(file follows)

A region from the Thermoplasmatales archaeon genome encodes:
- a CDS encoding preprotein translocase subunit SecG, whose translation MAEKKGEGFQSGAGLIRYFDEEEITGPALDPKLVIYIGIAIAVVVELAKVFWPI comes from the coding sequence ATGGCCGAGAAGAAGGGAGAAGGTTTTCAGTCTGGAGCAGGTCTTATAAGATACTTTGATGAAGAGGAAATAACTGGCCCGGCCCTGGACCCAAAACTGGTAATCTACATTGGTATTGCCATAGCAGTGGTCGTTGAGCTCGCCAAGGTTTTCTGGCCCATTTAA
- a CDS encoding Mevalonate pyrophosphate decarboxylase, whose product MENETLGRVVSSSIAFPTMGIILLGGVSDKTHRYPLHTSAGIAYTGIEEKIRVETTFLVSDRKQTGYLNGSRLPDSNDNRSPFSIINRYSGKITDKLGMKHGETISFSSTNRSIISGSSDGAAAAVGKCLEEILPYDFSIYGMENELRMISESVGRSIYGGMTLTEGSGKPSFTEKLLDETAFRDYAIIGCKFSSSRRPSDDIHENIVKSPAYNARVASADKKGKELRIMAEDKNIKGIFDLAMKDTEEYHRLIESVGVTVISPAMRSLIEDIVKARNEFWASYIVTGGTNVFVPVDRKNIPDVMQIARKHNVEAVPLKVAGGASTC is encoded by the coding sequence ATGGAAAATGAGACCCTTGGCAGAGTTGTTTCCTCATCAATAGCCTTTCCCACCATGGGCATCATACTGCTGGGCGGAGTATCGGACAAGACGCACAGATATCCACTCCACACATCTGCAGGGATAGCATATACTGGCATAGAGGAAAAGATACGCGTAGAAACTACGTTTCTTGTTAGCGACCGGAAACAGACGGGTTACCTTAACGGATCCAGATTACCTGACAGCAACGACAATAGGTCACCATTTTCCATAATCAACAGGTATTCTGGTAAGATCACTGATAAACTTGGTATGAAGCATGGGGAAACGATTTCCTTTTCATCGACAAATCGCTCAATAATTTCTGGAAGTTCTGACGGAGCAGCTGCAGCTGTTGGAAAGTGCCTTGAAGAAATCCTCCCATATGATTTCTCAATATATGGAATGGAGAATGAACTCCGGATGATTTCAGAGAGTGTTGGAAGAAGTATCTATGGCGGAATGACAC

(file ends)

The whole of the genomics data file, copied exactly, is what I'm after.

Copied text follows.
A region from the Thermoplasmatales archaeon genome encodes:
- a CDS encoding preprotein translocase subunit SecG, whose translation MAEKKGEGFQSGAGLIRYFDEEEITGPALDPKLVIYIGIAIAVVVELAKVFWPI comes from the coding sequence ATGGCCGAGAAGAAGGGAGAAGGTTTTCAGTCTGGAGCAGGTCTTATAAGATACTTTGATGAAGAGGAAATAACTGGCCCGGCCCTGGACCCAAAACTGGTAATCTACATTGGTATTGCCATAGCAGTGGTCGTTGAGCTCGCCAAGGTTTTCTGGCCCATTTAA
- a CDS encoding Mevalonate pyrophosphate decarboxylase, whose product MENETLGRVVSSSIAFPTMGIILLGGVSDKTHRYPLHTSAGIAYTGIEEKIRVETTFLVSDRKQTGYLNGSRLPDSNDNRSPFSIINRYSGKITDKLGMKHGETISFSSTNRSIISGSSDGAAAAVGKCLEEILPYDFSIYGMENELRMISESVGRSIYGGMTLTEGSGKPSFTEKLLDETAFRDYAIIGCKFSSSRRPSDDIHENIVKSPAYNARVASADKKGKELRIMAEDKNIKGIFDLAMKDTEEYHRLIESVGVTVISPAMRSLIEDIVKARNEFWASYIVTGGTNVFVPVDRKNIPDVMQIARKHNVEAVPLKVAGGASTC is encoded by the coding sequence ATGGAAAATGAGACCCTTGGCAGAGTTGTTTCCTCATCAATAGCCTTTCCCACCATGGGCATCATACTGCTGGGCGGAGTATCGGACAAGACGCACAGATATCCACTCCACACATCTGCAGGGATAGCATATACTGGCATAGAGGAAAAGATACGCGTAGAAACTACGTTTCTTGTTAGCGACCGGAAACAGACGGGTTACCTTAACGGATCCAGATTACCTGACAGCAACGACAATAGGTCACCATTTTCCATAATCAACAGGTATTCTGGTAAGATCACTGATAAACTTGGTATGAAGCATGGGGAAACGATTTCCTTTTCATCGACAAATCGCTCAATAATTTCTGGAAGTTCTGACGGAGCAGCTGCAGCTGTTGGAAAGTGCCTTGAAGAAATCCTCCCATATGATTTCTCAATATATGGAATGGAGAATGAACTCCGGATGATTTCAGAGAGTGTTGGAAGAAGTATCTATGGCGGAATGACAC